What does "Honeykins" mean?

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5

I've heard someone, a native speaker, called his girl friend by "honeykins".

  • Does it the same as "honey" or "darling"?

  • Does it have special meaning other than those expressions?

Ola

Posted 2016-03-10T02:09:49.480

Reputation: 141

1It means the same thing that honey bunny sweetkins poopsy pie means ... a term of endearment. – Jim Balter – 2016-03-11T10:16:18.620

Answers

32

The word "honeykins" uses two suffixes to make it more endearing: "-kin" and "-s".

-kin is an English suffix that was used in the olden days to form diminutive forms of nouns. There are still several dozen words in the language that were formed using this suffix. The more known are pumpkin, catkin, napkin, the less known are ladykin, pannikin.

It has a curious etymology, let me quote from Wiktionary:

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See - it's Germanic in origin: compare with German "Mädchen", "a girl". It is composed of the root "Magd"/"Maid", "female servant", and the diminutive suffix "-chen".

Another interesting bit, from "A History of British Surnames" by Richard McKinley, page 100:

enter image description here

It turns out Richard Dawkins has this suffix too! Live and learn.

The linguistic term for a diminutive, endearing calling name is hypocorism (Wikipedia):

A hypocorism (/haɪˈpɒkərɪzəm/; from Greek ὑποκορίζεσθαι hypokorizesthai, "to use child-talk"), also known as a pet name or calling name, is a shorter or diminutive form of a word or given name, for example, when used in more intimate situations as a nickname or term of endearment. However, shortening of names is certainly not exclusive to terms of affection; indeed, in many cases, a shortened name can also be used to intimidate or humiliate. The ambiguity would need to be clarified by context.


According to Wiktionary, the suffix -s has 5 meanings, and one of them is hypocoristic:

Diminutive suffix:
Babs; moms; pops; homes; Toots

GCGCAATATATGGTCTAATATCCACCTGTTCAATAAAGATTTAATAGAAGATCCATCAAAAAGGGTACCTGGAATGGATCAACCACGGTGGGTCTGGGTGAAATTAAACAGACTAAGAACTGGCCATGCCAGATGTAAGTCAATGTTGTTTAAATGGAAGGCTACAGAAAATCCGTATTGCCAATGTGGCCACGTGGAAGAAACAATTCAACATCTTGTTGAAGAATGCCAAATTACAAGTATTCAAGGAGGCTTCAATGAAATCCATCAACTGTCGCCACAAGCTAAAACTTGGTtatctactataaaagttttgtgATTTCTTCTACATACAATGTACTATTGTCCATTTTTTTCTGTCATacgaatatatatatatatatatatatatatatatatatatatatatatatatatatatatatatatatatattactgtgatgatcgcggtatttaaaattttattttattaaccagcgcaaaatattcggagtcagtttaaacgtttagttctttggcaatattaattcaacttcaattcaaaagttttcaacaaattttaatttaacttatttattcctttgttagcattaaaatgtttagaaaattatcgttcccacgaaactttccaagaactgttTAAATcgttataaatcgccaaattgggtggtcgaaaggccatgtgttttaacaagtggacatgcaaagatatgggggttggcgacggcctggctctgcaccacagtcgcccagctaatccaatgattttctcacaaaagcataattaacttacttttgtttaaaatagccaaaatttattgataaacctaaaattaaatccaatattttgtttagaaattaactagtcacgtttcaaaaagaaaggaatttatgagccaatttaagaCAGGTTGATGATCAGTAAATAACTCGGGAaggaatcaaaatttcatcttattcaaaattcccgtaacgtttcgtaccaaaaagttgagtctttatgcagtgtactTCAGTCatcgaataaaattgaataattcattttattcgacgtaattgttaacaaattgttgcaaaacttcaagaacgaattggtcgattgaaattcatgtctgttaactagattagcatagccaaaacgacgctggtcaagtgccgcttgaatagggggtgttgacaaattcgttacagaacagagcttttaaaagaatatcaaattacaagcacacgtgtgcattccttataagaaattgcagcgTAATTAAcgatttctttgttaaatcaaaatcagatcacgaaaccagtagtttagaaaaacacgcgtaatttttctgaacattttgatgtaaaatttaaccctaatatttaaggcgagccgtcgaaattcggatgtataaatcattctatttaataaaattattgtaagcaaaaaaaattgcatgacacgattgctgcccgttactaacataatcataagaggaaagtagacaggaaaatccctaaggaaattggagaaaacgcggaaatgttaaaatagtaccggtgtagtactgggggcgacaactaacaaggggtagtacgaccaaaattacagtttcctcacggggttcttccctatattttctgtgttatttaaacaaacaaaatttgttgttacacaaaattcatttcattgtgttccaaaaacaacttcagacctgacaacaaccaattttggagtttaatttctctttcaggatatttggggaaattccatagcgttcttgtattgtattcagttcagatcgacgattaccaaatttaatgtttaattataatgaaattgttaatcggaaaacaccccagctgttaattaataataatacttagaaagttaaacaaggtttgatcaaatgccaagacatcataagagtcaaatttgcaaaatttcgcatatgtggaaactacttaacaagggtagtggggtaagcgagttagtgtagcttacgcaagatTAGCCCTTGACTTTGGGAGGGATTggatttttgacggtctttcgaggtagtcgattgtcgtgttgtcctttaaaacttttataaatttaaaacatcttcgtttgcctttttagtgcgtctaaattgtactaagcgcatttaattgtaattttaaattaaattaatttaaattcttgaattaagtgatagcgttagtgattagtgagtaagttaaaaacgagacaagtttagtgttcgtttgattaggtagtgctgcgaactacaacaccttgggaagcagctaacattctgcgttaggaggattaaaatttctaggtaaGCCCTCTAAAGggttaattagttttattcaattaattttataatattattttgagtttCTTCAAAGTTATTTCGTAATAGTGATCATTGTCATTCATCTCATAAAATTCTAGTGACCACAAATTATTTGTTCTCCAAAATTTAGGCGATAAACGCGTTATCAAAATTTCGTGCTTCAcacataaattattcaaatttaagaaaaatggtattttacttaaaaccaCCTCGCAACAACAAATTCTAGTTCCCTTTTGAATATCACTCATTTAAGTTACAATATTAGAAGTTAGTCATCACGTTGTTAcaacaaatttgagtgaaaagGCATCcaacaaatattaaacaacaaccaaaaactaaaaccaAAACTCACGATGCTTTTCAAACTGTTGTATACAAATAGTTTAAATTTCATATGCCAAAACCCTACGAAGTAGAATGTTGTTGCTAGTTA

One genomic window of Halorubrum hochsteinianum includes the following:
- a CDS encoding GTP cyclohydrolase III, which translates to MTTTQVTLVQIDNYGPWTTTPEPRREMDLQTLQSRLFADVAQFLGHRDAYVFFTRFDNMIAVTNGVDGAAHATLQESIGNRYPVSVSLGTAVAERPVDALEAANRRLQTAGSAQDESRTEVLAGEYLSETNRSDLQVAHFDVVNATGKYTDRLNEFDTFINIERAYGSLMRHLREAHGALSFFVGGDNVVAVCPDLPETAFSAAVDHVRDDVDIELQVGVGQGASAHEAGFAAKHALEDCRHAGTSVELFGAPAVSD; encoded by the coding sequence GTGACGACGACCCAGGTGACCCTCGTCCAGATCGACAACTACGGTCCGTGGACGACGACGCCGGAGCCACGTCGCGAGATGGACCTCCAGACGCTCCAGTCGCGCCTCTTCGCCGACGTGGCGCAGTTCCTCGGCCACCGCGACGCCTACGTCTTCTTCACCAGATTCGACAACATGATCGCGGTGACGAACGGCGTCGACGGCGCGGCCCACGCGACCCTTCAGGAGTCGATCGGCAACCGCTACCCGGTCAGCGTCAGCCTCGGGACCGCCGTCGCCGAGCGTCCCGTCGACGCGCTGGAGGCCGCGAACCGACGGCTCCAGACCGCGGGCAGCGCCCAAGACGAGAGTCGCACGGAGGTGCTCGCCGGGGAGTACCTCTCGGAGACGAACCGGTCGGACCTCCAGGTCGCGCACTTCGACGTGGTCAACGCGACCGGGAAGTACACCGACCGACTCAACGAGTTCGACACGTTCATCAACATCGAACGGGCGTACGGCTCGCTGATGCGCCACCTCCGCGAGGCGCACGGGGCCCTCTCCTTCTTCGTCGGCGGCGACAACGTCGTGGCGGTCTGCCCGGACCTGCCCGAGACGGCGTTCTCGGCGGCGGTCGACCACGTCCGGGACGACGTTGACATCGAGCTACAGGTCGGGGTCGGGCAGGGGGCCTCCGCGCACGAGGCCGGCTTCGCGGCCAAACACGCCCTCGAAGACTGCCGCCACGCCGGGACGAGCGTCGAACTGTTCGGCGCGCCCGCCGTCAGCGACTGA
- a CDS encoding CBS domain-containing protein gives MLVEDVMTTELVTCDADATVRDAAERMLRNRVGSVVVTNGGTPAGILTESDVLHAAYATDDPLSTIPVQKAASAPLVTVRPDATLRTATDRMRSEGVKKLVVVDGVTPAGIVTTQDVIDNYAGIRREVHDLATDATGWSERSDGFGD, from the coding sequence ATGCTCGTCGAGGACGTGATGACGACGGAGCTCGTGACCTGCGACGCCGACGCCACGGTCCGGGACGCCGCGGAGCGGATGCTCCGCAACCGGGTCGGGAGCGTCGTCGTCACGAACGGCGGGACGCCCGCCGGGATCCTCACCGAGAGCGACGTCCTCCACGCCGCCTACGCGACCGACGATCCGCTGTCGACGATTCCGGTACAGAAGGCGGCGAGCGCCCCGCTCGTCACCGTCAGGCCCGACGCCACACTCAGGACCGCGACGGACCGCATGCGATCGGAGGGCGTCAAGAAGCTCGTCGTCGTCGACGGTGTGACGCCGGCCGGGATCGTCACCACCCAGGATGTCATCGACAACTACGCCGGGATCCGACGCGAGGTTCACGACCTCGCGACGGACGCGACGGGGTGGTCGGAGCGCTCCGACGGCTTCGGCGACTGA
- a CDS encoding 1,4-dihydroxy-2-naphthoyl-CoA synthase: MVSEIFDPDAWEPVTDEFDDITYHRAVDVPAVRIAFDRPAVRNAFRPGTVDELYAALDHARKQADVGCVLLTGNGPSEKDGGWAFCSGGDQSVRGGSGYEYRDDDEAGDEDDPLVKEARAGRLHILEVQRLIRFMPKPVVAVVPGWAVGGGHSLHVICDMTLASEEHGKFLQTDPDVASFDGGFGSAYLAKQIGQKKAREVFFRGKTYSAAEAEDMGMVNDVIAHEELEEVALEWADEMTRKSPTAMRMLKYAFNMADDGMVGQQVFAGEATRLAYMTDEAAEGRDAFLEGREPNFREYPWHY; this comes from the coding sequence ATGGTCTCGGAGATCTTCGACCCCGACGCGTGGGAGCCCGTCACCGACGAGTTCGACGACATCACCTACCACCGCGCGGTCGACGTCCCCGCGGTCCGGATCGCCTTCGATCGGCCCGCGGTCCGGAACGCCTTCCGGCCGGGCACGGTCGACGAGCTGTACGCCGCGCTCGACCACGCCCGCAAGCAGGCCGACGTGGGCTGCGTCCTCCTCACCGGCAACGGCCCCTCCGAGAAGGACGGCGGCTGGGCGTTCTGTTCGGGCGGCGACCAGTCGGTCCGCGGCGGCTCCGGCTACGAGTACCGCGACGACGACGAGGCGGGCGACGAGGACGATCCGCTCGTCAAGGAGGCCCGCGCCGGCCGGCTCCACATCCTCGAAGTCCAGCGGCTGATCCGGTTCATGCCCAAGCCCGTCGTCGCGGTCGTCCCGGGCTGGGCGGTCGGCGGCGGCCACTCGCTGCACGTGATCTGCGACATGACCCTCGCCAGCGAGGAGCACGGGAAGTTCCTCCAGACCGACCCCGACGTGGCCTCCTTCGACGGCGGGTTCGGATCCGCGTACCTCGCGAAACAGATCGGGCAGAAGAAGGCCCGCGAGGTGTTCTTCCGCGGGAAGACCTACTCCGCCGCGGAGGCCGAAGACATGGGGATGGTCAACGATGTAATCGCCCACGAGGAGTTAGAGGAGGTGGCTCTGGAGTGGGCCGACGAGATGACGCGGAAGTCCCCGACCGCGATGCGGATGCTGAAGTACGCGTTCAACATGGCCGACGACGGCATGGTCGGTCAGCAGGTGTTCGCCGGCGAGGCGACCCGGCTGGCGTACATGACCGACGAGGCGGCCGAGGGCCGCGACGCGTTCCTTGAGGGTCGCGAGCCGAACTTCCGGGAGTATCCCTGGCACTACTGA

It is considered to be a shortened form of the hypocoristic diminutive suffix -sy.

In the "Cambridge Grammar of the English Language" by Huddleston and Pullum, both "-kin" and "-s" are mentioned briefly in Unit 5.2.1 "Evaluative morphology: Diminutives":

The suffix -s also occurs after diminutive -ie in such playground words as onesies, twosies, widesies: it is doubtful whether it is here marking plural number. In addition it is found in various terms of address, such as ducks or Pops.

CowperKettle

Posted 2016-03-10T02:09:49.480

Reputation: 36 949

3Excellent answer, thorough research, and +1 for pointing out that the name Dawkins is short for "little David"! – Mari-Lou A – 2016-03-10T08:24:30.057

3Thank-you, @CowperKettle. As I'm only 1.67 [5 ft 6in] tall, and there's a bigger David in my extended family, I've always been Little Dave. I'm going to insist on Dawkins in future. – David Garner – 2016-03-10T12:00:20.560

2i never knew Professor Dawkins was a small Digital Audio Workstation ;) – AJFaraday – 2016-03-10T13:12:07.160

1Still hear "-kins" playfully, endearingly, or mockingly appended to names today, not just in 'olden days' - but admittedly it's pretty rare. – peterG – 2016-03-11T00:01:22.037

1ducks is a term of address? – JDługosz – 2016-03-11T08:09:56.167

1@jDlugosz I'm no expert, but yes, I think "ducks" ("m'little ducks" etc) is still common in central England, Nottingham, Grantham sort of area. – peterG – 2016-03-11T11:57:42.970

1An excellent and well-researched answer; +1 – Spratty – 2016-03-11T12:27:06.440

4

It is an alternative way of saying honey or darling.

The addition of kins makes honey sound even more loving. For instance, cutie and cutie pie function the same way.

In the Urdu language, we add the suffix "jaan" to convey a more lovable tone to a precious person.

Aziz

Posted 2016-03-10T02:09:49.480

Reputation: 132

1

It's one of the variations used for endearment - I believe there's no significant difference. (Preferences regarding words of endearment/pet name vary from person to person/couple to couple)

shin

Posted 2016-03-10T02:09:49.480

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